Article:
Monday, 25 August 2014

Sustainable Golf

Someone recently asked me on the golf monthly forum why I do a golfing blog. An interesting question and in the early days, as well as a chance to chart Homer's Odyssey towards single figures, it was also a vehicle to discuss different things, review courses and products and look at things that have shaped my golf over the years. I've lost my way a little in recent times and I seem to have got too focused on the single figure pursuit. As I promised recently this is changing and I want to start by looking at how golf clubs might remain sustainable.

These have been tough times for golf clubs across the UK and sadly many have gone to the wall for many reasons. It does beg the question, how do clubs remain sustainable? It's difficult being an outsider, not serving on any committee or having any real input other that at the AGM at my own club Royal Ascot, and so these are generic rather than specific thoughts but I hope it will at least provide some food for thought amongst those working at clubs and provoke a degree of debate. Here goes!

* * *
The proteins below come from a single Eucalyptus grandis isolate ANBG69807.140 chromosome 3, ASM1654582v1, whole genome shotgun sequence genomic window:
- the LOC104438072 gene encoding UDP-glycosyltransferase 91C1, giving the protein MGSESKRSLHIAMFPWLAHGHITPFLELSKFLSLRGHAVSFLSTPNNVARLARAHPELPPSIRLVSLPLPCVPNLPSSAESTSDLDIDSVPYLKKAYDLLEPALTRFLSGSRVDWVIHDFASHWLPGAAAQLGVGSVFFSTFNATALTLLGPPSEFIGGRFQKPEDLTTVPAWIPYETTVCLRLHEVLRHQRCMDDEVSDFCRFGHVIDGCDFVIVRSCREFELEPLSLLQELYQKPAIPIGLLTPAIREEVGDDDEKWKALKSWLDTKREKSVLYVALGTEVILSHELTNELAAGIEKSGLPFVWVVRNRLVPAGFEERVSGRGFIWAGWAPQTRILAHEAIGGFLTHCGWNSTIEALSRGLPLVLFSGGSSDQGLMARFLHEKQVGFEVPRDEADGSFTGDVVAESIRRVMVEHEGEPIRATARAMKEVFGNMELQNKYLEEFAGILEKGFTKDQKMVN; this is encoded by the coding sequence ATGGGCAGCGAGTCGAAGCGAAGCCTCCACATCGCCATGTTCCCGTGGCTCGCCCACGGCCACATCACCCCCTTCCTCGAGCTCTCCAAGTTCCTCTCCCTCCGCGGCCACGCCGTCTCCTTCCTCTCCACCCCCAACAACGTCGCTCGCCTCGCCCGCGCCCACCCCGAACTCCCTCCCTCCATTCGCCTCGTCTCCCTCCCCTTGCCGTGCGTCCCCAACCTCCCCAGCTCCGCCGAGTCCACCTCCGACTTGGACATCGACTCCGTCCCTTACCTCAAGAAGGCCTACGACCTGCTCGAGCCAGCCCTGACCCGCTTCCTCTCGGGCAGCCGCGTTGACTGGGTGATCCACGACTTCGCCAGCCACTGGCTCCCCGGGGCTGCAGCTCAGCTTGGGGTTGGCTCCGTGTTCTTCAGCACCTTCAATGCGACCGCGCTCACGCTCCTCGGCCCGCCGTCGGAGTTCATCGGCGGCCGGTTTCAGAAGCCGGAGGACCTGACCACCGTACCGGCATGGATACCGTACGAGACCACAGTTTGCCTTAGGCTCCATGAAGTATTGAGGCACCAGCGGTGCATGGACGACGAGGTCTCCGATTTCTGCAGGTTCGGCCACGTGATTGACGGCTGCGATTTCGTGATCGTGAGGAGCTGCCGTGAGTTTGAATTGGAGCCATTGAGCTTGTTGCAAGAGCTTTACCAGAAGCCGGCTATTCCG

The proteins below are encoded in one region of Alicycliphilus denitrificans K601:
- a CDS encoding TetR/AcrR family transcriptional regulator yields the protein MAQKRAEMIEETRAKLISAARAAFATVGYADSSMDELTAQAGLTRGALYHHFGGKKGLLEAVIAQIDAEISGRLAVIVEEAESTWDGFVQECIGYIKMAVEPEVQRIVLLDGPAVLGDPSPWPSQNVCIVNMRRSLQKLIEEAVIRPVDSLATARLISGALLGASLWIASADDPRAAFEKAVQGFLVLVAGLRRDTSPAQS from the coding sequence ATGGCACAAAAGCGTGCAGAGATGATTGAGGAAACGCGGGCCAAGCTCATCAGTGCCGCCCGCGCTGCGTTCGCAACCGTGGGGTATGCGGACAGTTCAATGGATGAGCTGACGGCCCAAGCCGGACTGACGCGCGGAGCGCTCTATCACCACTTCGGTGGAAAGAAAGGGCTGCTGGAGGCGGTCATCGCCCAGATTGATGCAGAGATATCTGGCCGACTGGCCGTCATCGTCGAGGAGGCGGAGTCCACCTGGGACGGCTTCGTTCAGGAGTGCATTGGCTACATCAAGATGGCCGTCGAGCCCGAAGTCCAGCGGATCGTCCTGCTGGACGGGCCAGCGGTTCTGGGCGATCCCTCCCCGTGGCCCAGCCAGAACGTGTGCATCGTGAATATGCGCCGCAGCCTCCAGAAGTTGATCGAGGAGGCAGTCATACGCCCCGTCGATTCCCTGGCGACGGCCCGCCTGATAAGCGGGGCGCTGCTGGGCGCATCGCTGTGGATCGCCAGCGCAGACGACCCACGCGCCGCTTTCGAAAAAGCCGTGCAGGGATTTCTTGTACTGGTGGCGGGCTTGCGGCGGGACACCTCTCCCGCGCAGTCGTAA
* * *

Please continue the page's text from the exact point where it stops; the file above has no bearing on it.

The biggest single stigma that has been associated with golf clubs for as long as I've been playing, and I started in 1976, is that being a member of a golf club has always been seen as elitist. Even in the modern day, if you tell someone in conversation you're a member of so and so golf club, they will normally give you a wry look and thing you're trying to be snobbish. It really isn't the case. Most golf clubs have worked hard to attract members for many years and these days, people from all walks of life share membership of clubs. There are some who still insist on the full proposer and seconder, interview, sometimes by panel, and impose huge joining fees but still have waiting lists. These are the more recognisable names in the world of golf and have no trouble attracting the type of member they want but for most clubs, this isn't an option.